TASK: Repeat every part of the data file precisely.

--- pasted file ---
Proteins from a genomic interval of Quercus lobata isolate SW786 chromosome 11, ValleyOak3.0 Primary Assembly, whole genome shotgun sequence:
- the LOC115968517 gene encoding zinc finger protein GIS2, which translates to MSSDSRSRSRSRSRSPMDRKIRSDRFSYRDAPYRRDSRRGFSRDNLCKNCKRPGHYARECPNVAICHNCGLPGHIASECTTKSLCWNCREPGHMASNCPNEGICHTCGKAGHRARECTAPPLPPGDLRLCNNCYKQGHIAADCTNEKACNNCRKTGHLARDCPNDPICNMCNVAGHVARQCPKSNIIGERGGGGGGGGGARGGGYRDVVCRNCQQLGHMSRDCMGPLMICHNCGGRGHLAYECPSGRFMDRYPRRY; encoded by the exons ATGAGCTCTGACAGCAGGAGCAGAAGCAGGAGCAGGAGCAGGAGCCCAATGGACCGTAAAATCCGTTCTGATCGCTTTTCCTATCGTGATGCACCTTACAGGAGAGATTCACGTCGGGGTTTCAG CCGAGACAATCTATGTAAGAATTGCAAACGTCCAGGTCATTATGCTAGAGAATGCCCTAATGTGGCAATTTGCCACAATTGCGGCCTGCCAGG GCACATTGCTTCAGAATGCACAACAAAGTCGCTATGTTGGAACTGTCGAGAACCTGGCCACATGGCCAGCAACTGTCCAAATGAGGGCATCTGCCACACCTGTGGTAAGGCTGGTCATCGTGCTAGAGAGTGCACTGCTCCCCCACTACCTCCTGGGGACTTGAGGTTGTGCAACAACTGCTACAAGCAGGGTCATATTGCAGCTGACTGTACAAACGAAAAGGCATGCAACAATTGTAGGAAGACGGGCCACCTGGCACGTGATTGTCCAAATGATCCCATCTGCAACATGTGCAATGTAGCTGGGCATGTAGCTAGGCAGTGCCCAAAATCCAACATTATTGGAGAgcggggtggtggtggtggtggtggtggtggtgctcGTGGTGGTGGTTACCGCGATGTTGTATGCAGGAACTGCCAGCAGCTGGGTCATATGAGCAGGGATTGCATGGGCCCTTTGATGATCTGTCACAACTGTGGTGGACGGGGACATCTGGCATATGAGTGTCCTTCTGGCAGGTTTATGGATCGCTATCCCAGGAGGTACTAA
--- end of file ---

Proteins from a genomic interval of Quercus lobata isolate SW786 chromosome 11, ValleyOak3.0 Primary Assembly, whole genome shotgun sequence:
- the LOC115968517 gene encoding zinc finger protein GIS2, which translates to MSSDSRSRSRSRSRSPMDRKIRSDRFSYRDAPYRRDSRRGFSRDNLCKNCKRPGHYARECPNVAICHNCGLPGHIASECTTKSLCWNCREPGHMASNCPNEGICHTCGKAGHRARECTAPPLPPGDLRLCNNCYKQGHIAADCTNEKACNNCRKTGHLARDCPNDPICNMCNVAGHVARQCPKSNIIGERGGGGGGGGGARGGGYRDVVCRNCQQLGHMSRDCMGPLMICHNCGGRGHLAYECPSGRFMDRYPRRY; encoded by the exons ATGAGCTCTGACAGCAGGAGCAGAAGCAGGAGCAGGAGCAGGAGCCCAATGGACCGTAAAATCCGTTCTGATCGCTTTTCCTATCGTGATGCACCTTACAGGAGAGATTCACGTCGGGGTTTCAG CCGAGACAATCTATGTAAGAATTGCAAACGTCCAGGTCATTATGCTAGAGAATGCCCTAATGTGGCAATTTGCCACAATTGCGGCCTGCCAGG GCACATTGCTTCAGAATGCACAACAAAGTCGCTATGTTGGAACTGTCGAGAACCTGGCCACATGGCCAGCAACTGTCCAAATGAGGGCATCTGCCACACCTGTGGTAAGGCTGGTCATCGTGCTAGAGAGTGCACTGCTCCCCCACTACCTCCTGGGGACTTGAGGTTGTGCAACAACTGCTACAAGCAGGGTCATATTGCAGCTGACTGTACAAACGAAAAGGCATGCAACAATTGTAGGAAGACGGGCCACCTGGCACGTGATTGTCCAAATGATCCCATCTGCAACATGTGCAATGTAGCTGGGCATGTAGCTAGGCAGTGCCCAAAATCCAACATTATTGGAGAgcggggtggtggtggtggtggtggtggtggtgctcGTGGTGGTGGTTACCGCGATGTTGTATGCAGGAACTGCCAGCAGCTGGGTCATATGAGCAGGGATTGCATGGGCCCTTTGATGATCTGTCACAACTGTGGTGGACGGGGACATCTGGCATATGAGTGTCCTTCTGGCAGGTTTATGGATCGCTATCCCAGGAGGTACTAA